Associated British Foods (ABF) has painted a bleak outlook for grocery prices as “wave-upon-wave” of cost pressures hit the consumer-goods giant.
For grocery alone, ABF anticipates as much as GBP300m (US$343.6m) of input-related inflation costs in its new financial year as the UK-listed firm reported results today (8 November) for the 12 months to 17 September. That would be circa GBP50m more than last year, finance director John Bason told analysts on a conference call.
The cost pressures are not unique to food, with inflation impacting ABF across its global business operations, which include UK bakery company Allied Bakeries and retailer Primark. For the fiscal year recently completed, the company estimated gross inflation increased costs by GBP1bn.
“It’s the scale of it and the persistence of it, which I think is the thing that we’re really highlighting now,” Bason said when asked to quantify a figure. “For grocery, two to 300 million [pounds] of inflation and I’d put it ahead of the previous year, probably by about 50 million or so.”
He added: “The reason we’re saying that, is that in some ways you kind of feel well, we’ve probably had the inflationary spike and it’s behind us, but certainly what we’re trying to say here is there is wave-upon-wave of inflation that’s coming through.”
CEO George Weston was even more impactful as he noted “the huge” amount of input costs the business has had to recover through price increases, with more in store for the new fiscal year.
“It’s not finished,” Weston said. “There’s just about as much increased cost in our pipeline now as last year, so if you assume food-price inflation is yesterday’s story, think again, it’s here for a while yet.”
Allied Bakeries struggles
Figures issued today showed food inflation in the UK alone hit an unprecedented 14.7% in October, while other countries are also experiencing double-digit figures.
Inflated energy and commodity prices, particularly wheat, partly as a result of the war in Ukraine, have also delayed a recovery in ABF’s Allied Bakeries business in the UK. Weston warned there would be more pain for consumers in higher bread prices.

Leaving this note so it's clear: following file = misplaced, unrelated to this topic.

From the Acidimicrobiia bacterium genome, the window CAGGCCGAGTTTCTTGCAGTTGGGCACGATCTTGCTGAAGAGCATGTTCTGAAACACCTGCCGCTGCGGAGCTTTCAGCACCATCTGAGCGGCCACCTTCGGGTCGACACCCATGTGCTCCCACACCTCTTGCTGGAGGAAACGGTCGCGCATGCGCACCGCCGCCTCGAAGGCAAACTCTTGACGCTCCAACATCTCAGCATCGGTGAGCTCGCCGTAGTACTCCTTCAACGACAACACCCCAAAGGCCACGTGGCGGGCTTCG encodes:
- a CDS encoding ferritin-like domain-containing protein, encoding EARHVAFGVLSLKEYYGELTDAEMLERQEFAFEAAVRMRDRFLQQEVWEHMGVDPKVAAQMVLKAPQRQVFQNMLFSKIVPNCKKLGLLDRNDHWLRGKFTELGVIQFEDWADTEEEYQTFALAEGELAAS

The ABF chief had already outlined the pressure on bread prices due to higher commodities at the fiscal year mid-point and also on the back of the Kingsmill and Allinson’s brand owner losing a major contract with The Co-op.
Discussing the division today, Weston said: “We were making decent progress – we chucked two bakeries, we pushed price very hard and we were getting somewhere and then the Ukraine war started – wheat went up by another 45%. Energy went up multiple fold.”
He added: “We’re taking flour, we’re cooking it and then we’re distributing it. The cost base of the input-cost inflation was probably worse in bread than just about any other commodity that we’re involved with.”
ABF’s group revenue for the year to 17 September was up 22% at GBP17bn, with Primark making up GBP7.7bn.
Grocery sales rose 4% to GBP3.7bn with the benefit of pricing. Within that division, “Allied Bakeries sales were ahead of last year due to significant price increases, but losses increased with significantly higher costs for wheat, energy and distribution”, ABF said in the results commentary, noting the decline in profit margins as cost inflation outpaced pricing.
Adjusted operating profit for grocery was down 5% at GBP399m, while the margin dropped to 10.7% from 11.5%.
In reference to profit in bread, Weston said Allied Bakeries “went backwards, not forward, despite the actions that we’d taken to reduce our cost base, reduce our capacity and that’s where we ended the year”.
He added: “There are significant further pricing actions underway in discussion with our customers. We fully understand, we’ve understood for a while that pricing alone won’t get us to an acceptable level of profit.”